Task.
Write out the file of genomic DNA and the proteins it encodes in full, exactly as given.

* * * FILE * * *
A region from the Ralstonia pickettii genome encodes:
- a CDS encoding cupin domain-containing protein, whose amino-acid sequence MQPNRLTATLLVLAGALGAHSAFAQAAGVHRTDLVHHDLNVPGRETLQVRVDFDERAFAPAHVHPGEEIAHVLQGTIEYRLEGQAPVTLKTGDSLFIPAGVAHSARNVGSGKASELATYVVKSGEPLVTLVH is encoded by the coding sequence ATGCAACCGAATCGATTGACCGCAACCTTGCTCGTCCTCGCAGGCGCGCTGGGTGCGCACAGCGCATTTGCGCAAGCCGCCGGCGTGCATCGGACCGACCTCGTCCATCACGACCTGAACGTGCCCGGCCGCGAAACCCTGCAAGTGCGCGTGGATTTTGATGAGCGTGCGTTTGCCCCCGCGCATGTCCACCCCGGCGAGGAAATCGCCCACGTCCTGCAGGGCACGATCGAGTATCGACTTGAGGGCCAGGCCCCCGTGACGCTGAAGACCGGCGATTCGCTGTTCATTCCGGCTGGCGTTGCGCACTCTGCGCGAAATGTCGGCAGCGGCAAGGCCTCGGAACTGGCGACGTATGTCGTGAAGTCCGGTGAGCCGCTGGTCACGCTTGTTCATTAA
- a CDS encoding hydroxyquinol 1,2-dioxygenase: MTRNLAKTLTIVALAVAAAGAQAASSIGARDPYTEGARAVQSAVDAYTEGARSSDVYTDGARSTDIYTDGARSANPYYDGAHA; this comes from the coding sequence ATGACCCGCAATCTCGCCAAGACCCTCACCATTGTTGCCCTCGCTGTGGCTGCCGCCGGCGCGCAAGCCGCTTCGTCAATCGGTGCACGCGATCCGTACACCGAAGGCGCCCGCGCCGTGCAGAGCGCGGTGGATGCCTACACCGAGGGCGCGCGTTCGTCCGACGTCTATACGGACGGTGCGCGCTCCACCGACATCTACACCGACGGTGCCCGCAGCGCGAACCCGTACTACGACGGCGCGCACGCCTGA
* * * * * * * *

A region from the Ralstonia pickettii genome encodes:
- a CDS encoding cupin domain-containing protein, whose amino-acid sequence MQPNRLTATLLVLAGALGAHSAFAQAAGVHRTDLVHHDLNVPGRETLQVRVDFDERAFAPAHVHPGEEIAHVLQGTIEYRLEGQAPVTLKTGDSLFIPAGVAHSARNVGSGKASELATYVVKSGEPLVTLVH is encoded by the coding sequence ATGCAACCGAATCGATTGACCGCAACCTTGCTCGTCCTCGCAGGCGCGCTGGGTGCGCACAGCGCATTTGCGCAAGCCGCCGGCGTGCATCGGACCGACCTCGTCCATCACGACCTGAACGTGCCCGGCCGCGAAACCCTGCAAGTGCGCGTGGATTTTGATGAGCGTGCGTTTGCCCCCGCGCATGTCCACCCCGGCGAGGAAATCGCCCACGTCCTGCAGGGCACGATCGAGTATCGACTTGAGGGCCAGGCCCCCGTGACGCTGAAGACCGGCGATTCGCTGTTCATTCCGGCTGGCGTTGCGCACTCTGCGCGAAATGTCGGCAGCGGCAAGGCCTCGGAACTGGCGACGTATGTCGTGAAGTCCGGTGAGCCGCTGGTCACGCTTGTTCATTAA
- a CDS encoding hydroxyquinol 1,2-dioxygenase: MTRNLAKTLTIVALAVAAAGAQAASSIGARDPYTEGARAVQSAVDAYTEGARSSDVYTDGARSTDIYTDGARSANPYYDGAHA; this comes from the coding sequence ATGACCCGCAATCTCGCCAAGACCCTCACCATTGTTGCCCTCGCTGTGGCTGCCGCCGGCGCGCAAGCCGCTTCGTCAATCGGTGCACGCGATCCGTACACCGAAGGCGCCCGCGCCGTGCAGAGCGCGGTGGATGCCTACACCGAGGGCGCGCGTTCGTCCGACGTCTATACGGACGGTGCGCGCTCCACCGACATCTACACCGACGGTGCCCGCAGCGCGAACCCGTACTACGACGGCGCGCACGCCTGA